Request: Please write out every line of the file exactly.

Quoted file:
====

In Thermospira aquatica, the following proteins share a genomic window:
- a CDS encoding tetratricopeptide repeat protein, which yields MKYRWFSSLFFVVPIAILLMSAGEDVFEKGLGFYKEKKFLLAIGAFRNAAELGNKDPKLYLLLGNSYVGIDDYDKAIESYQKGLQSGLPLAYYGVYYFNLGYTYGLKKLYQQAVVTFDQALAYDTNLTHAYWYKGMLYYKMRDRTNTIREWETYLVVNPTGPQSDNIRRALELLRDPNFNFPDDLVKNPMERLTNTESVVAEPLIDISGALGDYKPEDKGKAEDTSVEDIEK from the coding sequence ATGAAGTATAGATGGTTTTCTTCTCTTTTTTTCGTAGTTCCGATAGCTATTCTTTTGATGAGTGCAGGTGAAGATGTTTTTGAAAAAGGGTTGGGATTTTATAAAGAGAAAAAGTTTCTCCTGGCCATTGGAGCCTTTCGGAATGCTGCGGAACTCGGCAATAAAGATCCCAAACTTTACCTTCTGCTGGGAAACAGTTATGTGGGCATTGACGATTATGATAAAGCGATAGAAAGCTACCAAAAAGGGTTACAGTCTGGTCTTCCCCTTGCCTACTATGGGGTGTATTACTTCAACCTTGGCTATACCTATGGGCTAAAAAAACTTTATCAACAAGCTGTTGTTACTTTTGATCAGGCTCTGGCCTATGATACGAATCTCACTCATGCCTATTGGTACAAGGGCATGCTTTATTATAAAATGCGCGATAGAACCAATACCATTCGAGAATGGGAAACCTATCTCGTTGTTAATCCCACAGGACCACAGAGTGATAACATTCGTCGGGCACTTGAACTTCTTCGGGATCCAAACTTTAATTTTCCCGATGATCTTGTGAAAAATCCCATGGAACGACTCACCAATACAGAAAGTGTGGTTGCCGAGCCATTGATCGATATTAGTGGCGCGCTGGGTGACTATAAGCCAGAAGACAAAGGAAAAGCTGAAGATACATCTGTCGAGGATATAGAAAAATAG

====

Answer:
In Thermospira aquatica, the following proteins share a genomic window:
- a CDS encoding tetratricopeptide repeat protein, which yields MKYRWFSSLFFVVPIAILLMSAGEDVFEKGLGFYKEKKFLLAIGAFRNAAELGNKDPKLYLLLGNSYVGIDDYDKAIESYQKGLQSGLPLAYYGVYYFNLGYTYGLKKLYQQAVVTFDQALAYDTNLTHAYWYKGMLYYKMRDRTNTIREWETYLVVNPTGPQSDNIRRALELLRDPNFNFPDDLVKNPMERLTNTESVVAEPLIDISGALGDYKPEDKGKAEDTSVEDIEK from the coding sequence ATGAAGTATAGATGGTTTTCTTCTCTTTTTTTCGTAGTTCCGATAGCTATTCTTTTGATGAGTGCAGGTGAAGATGTTTTTGAAAAAGGGTTGGGATTTTATAAAGAGAAAAAGTTTCTCCTGGCCATTGGAGCCTTTCGGAATGCTGCGGAACTCGGCAATAAAGATCCCAAACTTTACCTTCTGCTGGGAAACAGTTATGTGGGCATTGACGATTATGATAAAGCGATAGAAAGCTACCAAAAAGGGTTACAGTCTGGTCTTCCCCTTGCCTACTATGGGGTGTATTACTTCAACCTTGGCTATACCTATGGGCTAAAAAAACTTTATCAACAAGCTGTTGTTACTTTTGATCAGGCTCTGGCCTATGATACGAATCTCACTCATGCCTATTGGTACAAGGGCATGCTTTATTATAAAATGCGCGATAGAACCAATACCATTCGAGAATGGGAAACCTATCTCGTTGTTAATCCCACAGGACCACAGAGTGATAACATTCGTCGGGCACTTGAACTTCTTCGGGATCCAAACTTTAATTTTCCCGATGATCTTGTGAAAAATCCCATGGAACGACTCACCAATACAGAAAGTGTGGTTGCCGAGCCATTGATCGATATTAGTGGCGCGCTGGGTGACTATAAGCCAGAAGACAAAGGAAAAGCTGAAGATACATCTGTCGAGGATATAGAAAAATAG